Teaching Students About Expressionism
Expressionism emerged in the early 20th century as an artistic movement that sought to convey raw emotion and subjectivity through its unique visual language. The movement involved various art forms, including painting, literature, drama, music, and film. This article will delve into the importance of teaching students about Expressionism and offer valuable tips on how to approach this fascinating topic in the classroom.
Why Teach Expressionism?
Enhances Emotional Intelligence: Learning about expressionist artwork helps students develop a deeper understanding of human emotions, which can contribute to better emotional intelligence and empathy.
Develops Critical Thinking Skills: Studying the various components of expressionism prompts students to question traditional norms and methods in art. Analyzing these works allows students to form their opinions and sharpen their critical thinking skills
Appeals to Different Learning Styles: Expressionism offers a wide range of artistic styles within its broader umbrella, making it suitable for engaging students with varying interests in creative fields.
Approaching Expressionism in Classroom Teaching
Start with a Historical Context: Provide a brief history of expressionism and how it emerged as a response to materialism, technological advancements, and societal unrest during the early 20th century.
Introduce Key Artists: Familiarize students with major artists within the movement such as Edvard Munch, Wassily Kandinsky, Franz Marc, Egon Schiele, and Ernst Ludwig Kirchner. Delve into their individual styles and contributions to expressionist art.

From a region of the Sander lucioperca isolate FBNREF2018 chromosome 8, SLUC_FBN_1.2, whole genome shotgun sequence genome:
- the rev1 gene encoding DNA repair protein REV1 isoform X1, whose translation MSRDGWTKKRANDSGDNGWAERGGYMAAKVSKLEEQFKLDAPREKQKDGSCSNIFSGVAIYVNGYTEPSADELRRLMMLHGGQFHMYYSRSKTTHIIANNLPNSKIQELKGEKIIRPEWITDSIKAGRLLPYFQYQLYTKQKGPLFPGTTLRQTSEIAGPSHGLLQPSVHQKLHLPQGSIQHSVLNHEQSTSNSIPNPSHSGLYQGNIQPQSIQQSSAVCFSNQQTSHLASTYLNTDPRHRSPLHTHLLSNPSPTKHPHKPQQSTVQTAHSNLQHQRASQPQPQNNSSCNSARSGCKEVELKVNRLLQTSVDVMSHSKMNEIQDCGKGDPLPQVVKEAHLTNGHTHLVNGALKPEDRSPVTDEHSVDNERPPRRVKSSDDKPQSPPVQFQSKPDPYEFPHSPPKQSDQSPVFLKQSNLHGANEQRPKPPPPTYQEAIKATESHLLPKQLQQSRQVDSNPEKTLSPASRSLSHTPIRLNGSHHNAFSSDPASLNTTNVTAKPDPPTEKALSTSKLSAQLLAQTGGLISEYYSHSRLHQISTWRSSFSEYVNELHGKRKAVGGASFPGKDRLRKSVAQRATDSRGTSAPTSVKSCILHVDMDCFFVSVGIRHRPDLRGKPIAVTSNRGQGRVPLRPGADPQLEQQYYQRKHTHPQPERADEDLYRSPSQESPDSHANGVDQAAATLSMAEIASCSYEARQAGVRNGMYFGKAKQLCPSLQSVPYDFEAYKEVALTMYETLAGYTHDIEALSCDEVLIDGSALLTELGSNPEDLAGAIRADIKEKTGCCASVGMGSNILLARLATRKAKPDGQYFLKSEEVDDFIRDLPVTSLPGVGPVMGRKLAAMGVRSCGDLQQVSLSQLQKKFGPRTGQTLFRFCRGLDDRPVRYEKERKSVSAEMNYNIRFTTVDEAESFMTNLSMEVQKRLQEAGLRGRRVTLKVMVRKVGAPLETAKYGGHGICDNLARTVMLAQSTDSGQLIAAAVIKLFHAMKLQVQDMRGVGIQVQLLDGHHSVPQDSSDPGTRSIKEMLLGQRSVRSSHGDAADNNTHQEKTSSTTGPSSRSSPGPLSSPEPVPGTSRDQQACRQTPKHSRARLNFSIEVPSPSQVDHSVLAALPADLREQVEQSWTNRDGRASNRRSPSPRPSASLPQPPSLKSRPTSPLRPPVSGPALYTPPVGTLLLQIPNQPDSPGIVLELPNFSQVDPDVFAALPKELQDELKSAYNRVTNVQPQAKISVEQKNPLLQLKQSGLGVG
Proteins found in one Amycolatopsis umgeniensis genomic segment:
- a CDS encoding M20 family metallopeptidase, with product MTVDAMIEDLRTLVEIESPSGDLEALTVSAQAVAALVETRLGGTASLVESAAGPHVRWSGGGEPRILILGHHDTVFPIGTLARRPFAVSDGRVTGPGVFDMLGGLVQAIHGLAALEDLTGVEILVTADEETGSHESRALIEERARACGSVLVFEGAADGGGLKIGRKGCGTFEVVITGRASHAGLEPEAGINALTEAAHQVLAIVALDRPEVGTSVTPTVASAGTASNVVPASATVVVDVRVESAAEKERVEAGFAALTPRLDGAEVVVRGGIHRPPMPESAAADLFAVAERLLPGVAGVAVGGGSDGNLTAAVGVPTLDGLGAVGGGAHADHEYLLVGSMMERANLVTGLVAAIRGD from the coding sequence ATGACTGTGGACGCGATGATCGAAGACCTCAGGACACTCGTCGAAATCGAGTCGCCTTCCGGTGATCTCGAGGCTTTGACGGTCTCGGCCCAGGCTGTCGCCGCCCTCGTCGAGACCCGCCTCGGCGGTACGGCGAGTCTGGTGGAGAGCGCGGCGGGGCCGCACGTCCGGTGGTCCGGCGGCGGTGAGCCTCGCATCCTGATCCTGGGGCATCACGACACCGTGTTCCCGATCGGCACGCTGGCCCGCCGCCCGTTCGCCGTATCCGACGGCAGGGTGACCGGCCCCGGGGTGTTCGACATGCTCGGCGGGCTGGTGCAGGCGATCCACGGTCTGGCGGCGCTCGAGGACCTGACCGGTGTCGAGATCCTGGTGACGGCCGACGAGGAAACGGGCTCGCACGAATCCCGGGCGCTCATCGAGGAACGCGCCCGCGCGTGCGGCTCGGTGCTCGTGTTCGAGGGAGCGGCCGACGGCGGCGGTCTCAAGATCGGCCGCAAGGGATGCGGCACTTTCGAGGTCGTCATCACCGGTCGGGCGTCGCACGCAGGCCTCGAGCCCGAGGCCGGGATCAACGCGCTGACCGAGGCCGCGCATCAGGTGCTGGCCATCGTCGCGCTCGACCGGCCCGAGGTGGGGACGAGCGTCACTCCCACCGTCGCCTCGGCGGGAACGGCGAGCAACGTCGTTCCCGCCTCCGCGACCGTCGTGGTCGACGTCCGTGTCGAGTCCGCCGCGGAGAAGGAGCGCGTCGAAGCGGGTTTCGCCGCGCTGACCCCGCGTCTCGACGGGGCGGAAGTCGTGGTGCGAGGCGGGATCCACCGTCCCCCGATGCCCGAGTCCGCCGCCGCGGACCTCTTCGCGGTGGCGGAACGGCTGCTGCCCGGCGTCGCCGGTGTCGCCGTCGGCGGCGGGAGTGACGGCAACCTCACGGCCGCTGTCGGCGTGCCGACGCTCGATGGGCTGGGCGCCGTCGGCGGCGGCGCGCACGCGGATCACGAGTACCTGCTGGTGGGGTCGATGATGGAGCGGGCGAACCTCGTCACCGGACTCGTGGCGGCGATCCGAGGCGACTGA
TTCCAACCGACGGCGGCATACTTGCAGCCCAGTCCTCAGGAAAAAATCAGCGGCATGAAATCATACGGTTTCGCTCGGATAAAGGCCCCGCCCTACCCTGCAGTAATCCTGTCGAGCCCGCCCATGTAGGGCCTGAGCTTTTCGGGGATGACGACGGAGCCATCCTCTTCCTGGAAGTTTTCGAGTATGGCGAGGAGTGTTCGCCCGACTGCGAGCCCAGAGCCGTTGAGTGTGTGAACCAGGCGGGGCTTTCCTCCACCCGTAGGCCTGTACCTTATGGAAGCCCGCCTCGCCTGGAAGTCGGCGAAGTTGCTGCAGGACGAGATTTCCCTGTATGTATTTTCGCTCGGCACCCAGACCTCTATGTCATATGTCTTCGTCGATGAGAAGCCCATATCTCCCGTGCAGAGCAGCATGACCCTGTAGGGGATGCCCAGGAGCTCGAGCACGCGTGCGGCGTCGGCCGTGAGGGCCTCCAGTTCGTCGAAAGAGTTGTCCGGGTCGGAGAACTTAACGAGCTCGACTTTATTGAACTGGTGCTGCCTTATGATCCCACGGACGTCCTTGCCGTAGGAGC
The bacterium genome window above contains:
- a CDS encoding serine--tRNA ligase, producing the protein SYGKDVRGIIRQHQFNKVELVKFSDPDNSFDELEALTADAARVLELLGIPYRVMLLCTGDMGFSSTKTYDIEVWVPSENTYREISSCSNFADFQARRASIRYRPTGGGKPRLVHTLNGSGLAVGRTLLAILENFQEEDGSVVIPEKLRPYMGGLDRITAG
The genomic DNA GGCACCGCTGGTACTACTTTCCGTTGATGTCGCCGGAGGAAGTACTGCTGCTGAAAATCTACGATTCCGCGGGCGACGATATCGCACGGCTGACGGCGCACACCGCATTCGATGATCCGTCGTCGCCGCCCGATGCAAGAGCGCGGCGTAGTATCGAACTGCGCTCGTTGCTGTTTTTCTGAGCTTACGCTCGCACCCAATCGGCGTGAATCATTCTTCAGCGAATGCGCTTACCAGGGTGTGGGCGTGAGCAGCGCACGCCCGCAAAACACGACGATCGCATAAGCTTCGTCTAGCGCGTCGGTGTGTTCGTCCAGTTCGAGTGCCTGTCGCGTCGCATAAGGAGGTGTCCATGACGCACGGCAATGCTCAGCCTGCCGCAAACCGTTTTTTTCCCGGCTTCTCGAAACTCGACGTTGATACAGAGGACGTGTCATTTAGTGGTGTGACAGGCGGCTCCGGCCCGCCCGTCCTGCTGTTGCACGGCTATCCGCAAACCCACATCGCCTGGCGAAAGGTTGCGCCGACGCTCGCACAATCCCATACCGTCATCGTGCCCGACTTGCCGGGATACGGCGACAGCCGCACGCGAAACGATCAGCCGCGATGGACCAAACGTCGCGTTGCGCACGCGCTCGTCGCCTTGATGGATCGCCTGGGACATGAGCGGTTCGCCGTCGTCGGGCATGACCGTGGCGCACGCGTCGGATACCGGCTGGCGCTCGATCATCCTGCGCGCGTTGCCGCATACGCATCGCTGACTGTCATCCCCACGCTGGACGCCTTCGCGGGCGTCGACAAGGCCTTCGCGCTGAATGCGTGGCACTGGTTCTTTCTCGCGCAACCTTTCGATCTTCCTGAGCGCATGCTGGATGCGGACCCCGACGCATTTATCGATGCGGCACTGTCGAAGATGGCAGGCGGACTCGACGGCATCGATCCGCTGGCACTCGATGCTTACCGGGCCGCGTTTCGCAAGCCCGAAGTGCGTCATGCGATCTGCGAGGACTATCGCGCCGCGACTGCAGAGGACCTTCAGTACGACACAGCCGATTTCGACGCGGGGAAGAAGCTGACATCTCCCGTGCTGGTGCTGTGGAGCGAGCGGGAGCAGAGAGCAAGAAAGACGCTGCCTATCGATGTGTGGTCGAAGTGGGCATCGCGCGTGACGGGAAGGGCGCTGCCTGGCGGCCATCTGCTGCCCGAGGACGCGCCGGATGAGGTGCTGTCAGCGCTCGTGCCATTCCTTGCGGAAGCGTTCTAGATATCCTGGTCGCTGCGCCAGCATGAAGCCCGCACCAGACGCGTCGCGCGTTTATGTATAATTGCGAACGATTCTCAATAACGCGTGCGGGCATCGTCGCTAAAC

Explore Various Art Forms: Encourage students to understand that expressionism involved multiple disciplines (painting, literature, drama, music) and showcase examples from each area to give them a comprehensive understanding of the movement’s scope.
Study Techniques and Themes: Discuss the common themes explored by expressionist artists such as bold colors, distorted forms, abstraction, and emotional intensity. Teach students about the artistic techniques used to convey these themes—such as loose and energetic brushstrokes, exaggeration, and fragmentation.
Encourage Hands-On Experience: Provide opportunities for students to create their expressionist-style artworks by experimenting with different materials, colors, and techniques. Allow them to express their thoughts and emotions through art.
Analyze and Interpret Artworks: Aid students in analyzing and interpreting expressionist works by discussing the artist’s choice of elements such as color, form, and composition. Encourage them to voice their responses and opinions on the artworks.
Connect Expressionism with Contemporary Culture: Illustrate how elements of expressionism still influence modern art, music, and film by drawing connections between the movement and current cultural trends.